Compromised managed services providers create a threat to their customers.
Managed services providers (MSPs) help protect their customers from cyberthreats with advanced security solutions such as remote monitoring, endpoint protection, risk assessments, patch management and more. In some instances, however, MSPs can actually introduce security vulnerabilities.
Law enforcement officials warn that cybercriminals are stepping up their attacks on MSPs in an effort to create gateways into their clients’ systems. They say malicious actors can use a compromised MSP monitoring platform as a springboard for launching phishing, ransomware and botnet attacks.
“IT service providers generally have direct and unfettered access to their customers’ networks and may store customer data on their own internal infrastructure,” the Department of Homeland Security noted in an alert. “A compromise in one part of an IT service provider’s network can have globally cascading effects, impacting other customers and introducing significant risk.”
That’s why it’s critically important to evaluate the security of an MSP. Best-in-class providers use highly secure technology tools and follow industry best practices rigorously to protect their customers’ environments.
A Matter of Trust
Because a single MSP may have hundreds of customers, a compromised provider gives malicious actors a platform for conducting large-scale attacks that infect multiple companies. That allows criminals to launch so-called “buffalo jump” attacks in which an MSP and all of its customers are simultaneously ransomed. The most notorious example of this type of attack occurred in 2019 when a malicious actor used a compromised MSP to launch concurrent ransomware attacks on 22 different Texas towns, causing a reported $12 million in damages.
In some instances, MSPs have been compromised because they failed to install security patches or other updates to their third-party remote management tools. That’s a shortcoming that can really undermine trust in a partner who has privileged access to the company’s most sensitive resources. It’s difficult to sustain a good relationship with an MSP that doesn’t adhere to industry-standard security practices.
What to Look For
If an MSP is providing security services, it’s fair to ask what steps they are taking to ensure their own security. When evaluating a potential provider partner, here are a few questions companies should ask to determine the provider’s commitment to security:
- How do they secure their environment? Reputable providers will have multiple levels of security. Check to see if they use virus and spam prevention, intrusion detection, encryption, access controls, next-generation firewalls and other measures. Ask to see their disaster recovery plans and their plans for responding to data breaches or other security incidents.
- Do they comply with industry standards? SOC 2 is a set of security standards created specifically for tech companies with online systems that store confidential information. SOC 2 requires that companies establish and follow strict information security policies and procedures. Additionally, MSPs should comply with the SSAE-16 auditing standard for verifying physical and environmental security of systems.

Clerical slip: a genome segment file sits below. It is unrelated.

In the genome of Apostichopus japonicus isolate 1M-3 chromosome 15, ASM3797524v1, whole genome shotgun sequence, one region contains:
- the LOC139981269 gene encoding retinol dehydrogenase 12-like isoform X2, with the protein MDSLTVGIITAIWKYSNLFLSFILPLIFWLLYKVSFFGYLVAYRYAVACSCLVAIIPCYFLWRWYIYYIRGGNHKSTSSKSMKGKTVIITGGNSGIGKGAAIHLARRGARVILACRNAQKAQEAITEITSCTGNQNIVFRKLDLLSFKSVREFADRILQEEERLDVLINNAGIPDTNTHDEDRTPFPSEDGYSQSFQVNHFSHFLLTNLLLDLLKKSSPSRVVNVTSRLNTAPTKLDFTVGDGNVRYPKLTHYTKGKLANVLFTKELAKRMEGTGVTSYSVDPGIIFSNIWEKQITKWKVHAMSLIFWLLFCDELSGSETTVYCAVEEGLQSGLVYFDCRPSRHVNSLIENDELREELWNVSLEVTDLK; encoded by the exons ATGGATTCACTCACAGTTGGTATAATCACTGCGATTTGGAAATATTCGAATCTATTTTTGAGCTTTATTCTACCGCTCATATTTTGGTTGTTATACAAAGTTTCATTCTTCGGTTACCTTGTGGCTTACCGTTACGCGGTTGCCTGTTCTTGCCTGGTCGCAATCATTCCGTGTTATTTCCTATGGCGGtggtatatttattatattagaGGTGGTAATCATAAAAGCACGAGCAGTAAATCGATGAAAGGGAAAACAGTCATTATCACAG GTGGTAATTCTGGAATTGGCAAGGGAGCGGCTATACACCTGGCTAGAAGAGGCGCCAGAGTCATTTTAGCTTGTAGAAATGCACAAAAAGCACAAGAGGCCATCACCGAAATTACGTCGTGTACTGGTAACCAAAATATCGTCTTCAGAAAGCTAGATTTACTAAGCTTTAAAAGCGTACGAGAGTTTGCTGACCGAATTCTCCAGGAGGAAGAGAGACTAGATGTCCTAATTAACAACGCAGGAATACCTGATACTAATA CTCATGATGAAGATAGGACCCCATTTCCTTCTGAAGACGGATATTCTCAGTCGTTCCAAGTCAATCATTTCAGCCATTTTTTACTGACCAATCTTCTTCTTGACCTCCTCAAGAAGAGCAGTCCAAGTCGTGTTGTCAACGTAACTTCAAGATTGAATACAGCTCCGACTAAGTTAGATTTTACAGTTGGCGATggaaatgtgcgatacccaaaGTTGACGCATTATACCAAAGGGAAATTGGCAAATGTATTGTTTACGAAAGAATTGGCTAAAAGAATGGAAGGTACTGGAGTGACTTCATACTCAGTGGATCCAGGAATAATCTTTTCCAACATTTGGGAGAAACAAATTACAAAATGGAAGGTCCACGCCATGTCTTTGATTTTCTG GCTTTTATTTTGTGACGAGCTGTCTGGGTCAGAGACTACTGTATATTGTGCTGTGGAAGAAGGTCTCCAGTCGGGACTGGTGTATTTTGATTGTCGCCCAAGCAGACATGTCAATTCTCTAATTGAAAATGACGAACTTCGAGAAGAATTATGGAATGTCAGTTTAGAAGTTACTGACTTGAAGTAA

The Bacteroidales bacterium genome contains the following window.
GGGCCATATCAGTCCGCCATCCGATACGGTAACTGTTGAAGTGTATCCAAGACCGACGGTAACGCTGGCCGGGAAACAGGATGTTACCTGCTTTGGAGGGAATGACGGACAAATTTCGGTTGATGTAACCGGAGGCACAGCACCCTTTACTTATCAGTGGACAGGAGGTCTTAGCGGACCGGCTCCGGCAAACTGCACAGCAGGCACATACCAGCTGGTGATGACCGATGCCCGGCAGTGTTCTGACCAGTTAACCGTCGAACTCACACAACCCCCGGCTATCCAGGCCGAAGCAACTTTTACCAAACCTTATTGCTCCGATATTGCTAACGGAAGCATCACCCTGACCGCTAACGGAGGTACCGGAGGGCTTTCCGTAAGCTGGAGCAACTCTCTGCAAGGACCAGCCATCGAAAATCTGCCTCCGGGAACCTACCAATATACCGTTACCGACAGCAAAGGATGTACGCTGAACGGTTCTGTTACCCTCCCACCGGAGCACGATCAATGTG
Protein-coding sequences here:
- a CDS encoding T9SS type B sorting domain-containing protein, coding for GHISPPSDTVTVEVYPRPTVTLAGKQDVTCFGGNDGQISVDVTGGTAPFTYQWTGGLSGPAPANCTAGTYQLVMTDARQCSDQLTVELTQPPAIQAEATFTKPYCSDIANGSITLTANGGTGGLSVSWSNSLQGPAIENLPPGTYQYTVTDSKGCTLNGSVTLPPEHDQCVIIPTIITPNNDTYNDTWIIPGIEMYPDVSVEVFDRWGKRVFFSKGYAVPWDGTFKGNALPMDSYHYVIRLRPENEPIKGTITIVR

- Are they certified? The MSPAlliance is an international consortium of MSPs that establishes certain standards for providers. Two key certifications — MSP Verify and Cyber Verify — signify that providers meet essential control objectives for IT governance, cybersecurity, physical security, confidentiality, privacy, data management and more.
- Do they evaluate their security measures? Risk assessments and security audits are essential to a solid security environment. Because cyber threats are continually evolving, MSPs can’t understand their risk exposure unless they regularly review their current security posture.
- How do they identify threats? MSPs should continually monitor their own systems to identify any unauthorized activity, and they should also regularly review access logs of remote connections to their clients’ networks to spot anything suspicious.
- Are they self-sufficient? Many smaller MSPs don’t actually have their own network operations center (NOC), so they outsource some elements of their services to local or offshore providers. That doesn’t necessarily mean they unqualified, but it should prompt additional due diligence.
- Are they insured? MSPs should have cybersecurity liability insurance to protect customers. Cyber insurance policies usually cover business losses, ransomware payments, investigation and remediation costs. They also provide protection from any lawsuits stemming from a security incident.
By some estimates, more than two-thirds of all businesses in the U.S. work with an MSP to improve the efficiency, reliability and security of their critical IT operations. Not all providers are of equal ability, however. When evaluating providers, organizations must do their due diligence to find a provider that has invested in the tools, controls and certifications necessary to protect valuable customer resources.